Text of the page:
Imagine what Santa would do if all the world’s children were bad—except one? Santa decides to deliver lumps of coal to all the bad kids, and offers to shower Molly, the lone—and lonely—nice kid, with anything she could possibly want. But Molly reminds Santa of the importance of forgiveness. A sweet story that captures the essence of the Christmas Spirit. $24 at amazon.com or mollychristmas.com

gracie's nightGracie’s Night: A Hanukkah Story (by Lynn Taylor Gordon, illustrated by Laura Brown)
Gracie and her dad don’t have much money, but on her way home with sweaters, snow boots, mittens, and warm socks for pops, she sees a homeless man with holes in his shoes, wearing a threadbare coat, huddling in a cardboard box. Gracie knows exactly what to do, and comes home with empty hands and a full heart. A charming story about a different type of Hanukkah miracle. $8.50 at amazon.com



sing and swing olaf


Disney Frozen Sing and Swing Olaf
Your young one’s heart will melt when Olaf starts belting out his famous song, “In Summer,” from the hit movie, Frozen. Wearing his trademark hat and cane, Olaf also dances to the beat. Requires 3 AAA batteries (included). About $36.50 at Toys R Us, Walmart, and others.

frozen karaoke disneyDisney Frozen Flashing Lights Karaoke Machine
An easy-to-set-up, easier-to-use karaoke machine that lets you sing along with the hits from Frozen, complete with flashing lights. You can also connect your own device or use the built-in CD player to perform all of your other favorites—even some that, gasp, aren’t from Disney movies. Comes with one hand-held mic and two inputs so duets are a definite possibility. $50-80 at retailers everywhere.

renny home hubRenny HOME Smartphone Hub and Loud Wireless Ringer for Cell Phone (Olens Technology)
Never miss a phone call at home again, even if your phone is on silent, vibrate, upstairs, or in the car in your garage.  It has audible caller ID and allows you to either answer or ignore calls hands-free. Streams music from your smartphone too. $139.99 at many retailers. www.olenstechnology.com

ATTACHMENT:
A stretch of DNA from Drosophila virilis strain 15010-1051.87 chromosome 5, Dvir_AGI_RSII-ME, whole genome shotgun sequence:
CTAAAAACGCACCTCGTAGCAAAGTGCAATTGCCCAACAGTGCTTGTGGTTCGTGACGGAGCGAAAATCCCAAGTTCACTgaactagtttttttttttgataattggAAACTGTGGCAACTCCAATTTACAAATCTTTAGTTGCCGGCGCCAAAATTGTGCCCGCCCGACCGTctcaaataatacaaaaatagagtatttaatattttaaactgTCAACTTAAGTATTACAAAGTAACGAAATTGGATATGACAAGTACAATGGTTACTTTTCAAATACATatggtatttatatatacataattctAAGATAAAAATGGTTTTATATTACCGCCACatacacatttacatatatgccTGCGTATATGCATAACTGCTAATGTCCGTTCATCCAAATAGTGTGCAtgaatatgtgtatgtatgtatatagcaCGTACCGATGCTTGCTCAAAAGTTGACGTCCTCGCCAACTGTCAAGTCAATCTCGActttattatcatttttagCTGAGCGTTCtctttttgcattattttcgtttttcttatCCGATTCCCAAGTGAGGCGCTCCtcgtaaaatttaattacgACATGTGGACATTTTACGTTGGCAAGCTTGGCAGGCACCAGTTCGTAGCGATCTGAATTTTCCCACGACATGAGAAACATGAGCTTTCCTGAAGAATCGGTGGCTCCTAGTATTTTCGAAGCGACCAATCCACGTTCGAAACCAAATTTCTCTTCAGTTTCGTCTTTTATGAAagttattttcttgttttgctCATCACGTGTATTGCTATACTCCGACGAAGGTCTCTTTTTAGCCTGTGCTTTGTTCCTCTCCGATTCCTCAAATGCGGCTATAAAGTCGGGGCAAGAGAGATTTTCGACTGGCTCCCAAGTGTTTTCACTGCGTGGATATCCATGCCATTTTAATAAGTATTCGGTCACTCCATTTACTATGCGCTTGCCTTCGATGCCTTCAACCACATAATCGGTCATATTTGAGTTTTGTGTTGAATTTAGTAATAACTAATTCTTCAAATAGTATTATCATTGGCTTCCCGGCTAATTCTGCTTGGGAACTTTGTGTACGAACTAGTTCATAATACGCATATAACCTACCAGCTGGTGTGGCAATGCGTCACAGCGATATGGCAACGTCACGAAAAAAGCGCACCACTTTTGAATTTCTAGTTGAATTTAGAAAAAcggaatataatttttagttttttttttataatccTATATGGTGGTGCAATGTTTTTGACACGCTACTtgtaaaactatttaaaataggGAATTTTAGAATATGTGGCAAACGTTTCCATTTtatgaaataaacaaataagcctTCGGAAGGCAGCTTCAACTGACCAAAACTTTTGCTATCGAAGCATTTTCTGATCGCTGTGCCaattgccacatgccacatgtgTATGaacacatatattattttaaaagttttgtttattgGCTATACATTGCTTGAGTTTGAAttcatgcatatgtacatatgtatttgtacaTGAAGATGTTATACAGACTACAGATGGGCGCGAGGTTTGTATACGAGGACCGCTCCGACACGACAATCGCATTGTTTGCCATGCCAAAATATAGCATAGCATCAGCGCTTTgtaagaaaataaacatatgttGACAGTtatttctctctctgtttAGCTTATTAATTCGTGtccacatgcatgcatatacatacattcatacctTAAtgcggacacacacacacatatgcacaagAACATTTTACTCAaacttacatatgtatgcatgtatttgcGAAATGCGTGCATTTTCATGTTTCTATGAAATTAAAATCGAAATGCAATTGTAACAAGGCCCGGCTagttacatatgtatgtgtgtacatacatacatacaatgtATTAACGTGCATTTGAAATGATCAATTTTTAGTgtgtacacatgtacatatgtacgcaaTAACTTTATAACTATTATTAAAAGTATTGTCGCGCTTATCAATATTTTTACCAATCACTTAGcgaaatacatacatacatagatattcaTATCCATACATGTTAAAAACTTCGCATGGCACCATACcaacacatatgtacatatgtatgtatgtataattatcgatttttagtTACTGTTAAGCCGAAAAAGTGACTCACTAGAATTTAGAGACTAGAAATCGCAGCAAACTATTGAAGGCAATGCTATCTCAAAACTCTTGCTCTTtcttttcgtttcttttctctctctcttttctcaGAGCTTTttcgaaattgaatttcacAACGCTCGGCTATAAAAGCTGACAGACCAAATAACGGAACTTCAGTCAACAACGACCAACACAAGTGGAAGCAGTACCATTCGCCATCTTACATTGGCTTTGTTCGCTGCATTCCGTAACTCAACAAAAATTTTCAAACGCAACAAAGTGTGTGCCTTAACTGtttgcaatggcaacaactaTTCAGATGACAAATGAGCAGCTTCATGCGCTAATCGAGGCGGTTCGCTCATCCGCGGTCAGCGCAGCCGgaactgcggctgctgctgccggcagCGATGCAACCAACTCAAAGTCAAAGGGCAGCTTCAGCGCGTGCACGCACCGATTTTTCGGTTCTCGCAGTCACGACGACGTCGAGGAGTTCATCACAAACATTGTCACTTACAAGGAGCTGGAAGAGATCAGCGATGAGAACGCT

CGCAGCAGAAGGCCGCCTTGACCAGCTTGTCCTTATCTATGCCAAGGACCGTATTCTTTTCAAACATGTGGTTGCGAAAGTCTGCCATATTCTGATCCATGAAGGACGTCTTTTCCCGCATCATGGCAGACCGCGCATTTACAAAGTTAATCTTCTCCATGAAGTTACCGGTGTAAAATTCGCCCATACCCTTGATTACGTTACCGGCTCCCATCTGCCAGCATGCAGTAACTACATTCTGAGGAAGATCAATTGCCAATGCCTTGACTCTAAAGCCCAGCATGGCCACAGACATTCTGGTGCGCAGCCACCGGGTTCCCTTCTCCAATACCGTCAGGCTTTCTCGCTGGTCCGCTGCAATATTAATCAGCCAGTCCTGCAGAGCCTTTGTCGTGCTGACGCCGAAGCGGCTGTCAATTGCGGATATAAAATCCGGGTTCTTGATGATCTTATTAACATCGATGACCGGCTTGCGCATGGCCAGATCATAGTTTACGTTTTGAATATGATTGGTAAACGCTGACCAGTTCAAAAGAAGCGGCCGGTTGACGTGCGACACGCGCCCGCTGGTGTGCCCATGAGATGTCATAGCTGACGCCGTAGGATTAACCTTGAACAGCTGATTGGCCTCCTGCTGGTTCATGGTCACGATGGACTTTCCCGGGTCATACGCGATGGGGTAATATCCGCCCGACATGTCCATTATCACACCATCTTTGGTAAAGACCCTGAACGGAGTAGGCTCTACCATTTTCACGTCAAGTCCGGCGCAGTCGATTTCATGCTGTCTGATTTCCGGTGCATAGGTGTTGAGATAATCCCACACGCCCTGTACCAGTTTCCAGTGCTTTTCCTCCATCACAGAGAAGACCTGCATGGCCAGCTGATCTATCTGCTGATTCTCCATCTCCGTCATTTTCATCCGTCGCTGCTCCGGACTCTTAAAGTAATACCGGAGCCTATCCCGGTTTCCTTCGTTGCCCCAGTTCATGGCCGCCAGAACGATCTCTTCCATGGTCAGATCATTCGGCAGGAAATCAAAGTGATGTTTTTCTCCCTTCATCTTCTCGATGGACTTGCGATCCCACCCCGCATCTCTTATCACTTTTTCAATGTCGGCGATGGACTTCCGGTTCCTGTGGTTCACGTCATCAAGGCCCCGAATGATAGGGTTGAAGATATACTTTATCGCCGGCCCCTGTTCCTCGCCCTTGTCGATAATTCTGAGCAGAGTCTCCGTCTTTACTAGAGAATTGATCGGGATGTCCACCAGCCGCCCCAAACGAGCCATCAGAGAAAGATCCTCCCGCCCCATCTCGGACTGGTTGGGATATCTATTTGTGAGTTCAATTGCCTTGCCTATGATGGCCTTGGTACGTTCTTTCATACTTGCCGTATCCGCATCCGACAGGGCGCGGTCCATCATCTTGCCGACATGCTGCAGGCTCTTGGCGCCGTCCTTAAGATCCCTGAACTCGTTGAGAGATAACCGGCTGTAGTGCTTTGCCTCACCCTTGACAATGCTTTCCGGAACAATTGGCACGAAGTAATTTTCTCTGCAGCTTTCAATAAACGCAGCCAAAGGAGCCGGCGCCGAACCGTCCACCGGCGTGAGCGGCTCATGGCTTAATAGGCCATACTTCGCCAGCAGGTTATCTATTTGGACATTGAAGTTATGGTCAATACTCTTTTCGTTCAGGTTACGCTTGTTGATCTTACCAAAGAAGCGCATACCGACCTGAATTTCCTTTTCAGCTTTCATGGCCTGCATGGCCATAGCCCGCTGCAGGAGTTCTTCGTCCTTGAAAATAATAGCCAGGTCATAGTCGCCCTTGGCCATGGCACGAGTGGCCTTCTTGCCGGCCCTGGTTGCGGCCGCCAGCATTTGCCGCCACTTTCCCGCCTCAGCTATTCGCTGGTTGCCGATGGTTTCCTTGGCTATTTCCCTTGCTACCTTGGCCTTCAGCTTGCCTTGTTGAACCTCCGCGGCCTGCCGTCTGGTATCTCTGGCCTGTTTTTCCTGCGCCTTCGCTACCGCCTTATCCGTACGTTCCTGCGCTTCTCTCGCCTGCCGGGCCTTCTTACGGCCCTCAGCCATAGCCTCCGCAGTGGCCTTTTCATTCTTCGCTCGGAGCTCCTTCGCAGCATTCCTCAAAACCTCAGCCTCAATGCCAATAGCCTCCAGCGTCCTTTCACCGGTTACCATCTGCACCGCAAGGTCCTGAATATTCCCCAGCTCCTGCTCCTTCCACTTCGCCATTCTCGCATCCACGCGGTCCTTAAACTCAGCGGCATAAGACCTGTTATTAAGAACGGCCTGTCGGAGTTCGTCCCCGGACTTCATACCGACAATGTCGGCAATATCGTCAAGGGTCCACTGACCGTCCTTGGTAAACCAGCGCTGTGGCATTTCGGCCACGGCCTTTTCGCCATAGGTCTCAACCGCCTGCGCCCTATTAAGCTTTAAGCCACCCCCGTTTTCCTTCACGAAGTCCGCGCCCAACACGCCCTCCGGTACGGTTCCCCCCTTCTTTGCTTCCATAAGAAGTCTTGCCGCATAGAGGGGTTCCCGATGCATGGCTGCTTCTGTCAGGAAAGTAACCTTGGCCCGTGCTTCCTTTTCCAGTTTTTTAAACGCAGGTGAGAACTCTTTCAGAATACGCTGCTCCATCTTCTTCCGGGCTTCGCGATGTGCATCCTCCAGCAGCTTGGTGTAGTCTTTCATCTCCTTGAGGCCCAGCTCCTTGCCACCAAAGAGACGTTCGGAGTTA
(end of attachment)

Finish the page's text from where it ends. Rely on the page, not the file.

justin power pack


Justin Power Bank (Innovative Technology)
We all know how incredibly frustrating it is when your phone or tablet dies and there’s no place to recharge it. With Justin’s power banks and power sticks, those frustrations will be a thing of the past. The one we tested had 10,000mAh, which means it’s got enough juice to completely charge a smart phone five times. It also has two outgoing ports which allow it to charge two devices at the same time, all using standard- and micro USB. Great for the family on the go. Prices vary depending on capacity.

d-link range extenderD-Link DAP-1320 Wireless Range Extender (D-Link)
Plug this sleek device into a regular outlet within range of your router, and with one click, you’ve just extend the range of your home network—even to those hard-to-reach areas like basements, upstairs bedrooms, or outdoor areas. This way, you’ll be able to web-surf, play games, watch movies, or text the kids who are all the way on the other side of the house (or room).  About $25 at retailers everywhere. us.dlink.com/

cell phone jailCell Phone Jail
This is more of a metaphor than an actual product. We urge you to join with Foresters (a financial services company) to take the Tech Timeout challenge and give your family a daily one-hour break from all things electronic. After all, what better gift could you give to your family (and yourself) than some undivided attention. Download the pledge form at techtimeout.com/#anchor_pledgewall

Gentlemen—and Ladies—Start Your Consoles…

For many kids (and tweens, and teens, and—let’s face it—adults, too), gaming is a part of life. It can be a great way to unwind by yourself or (better yet) to log some major parent-child bonding time. As you put the finishing touches on this year’s Holiday lists, you may want to include a few of the following for your favorite gamers (or gamer wannabes).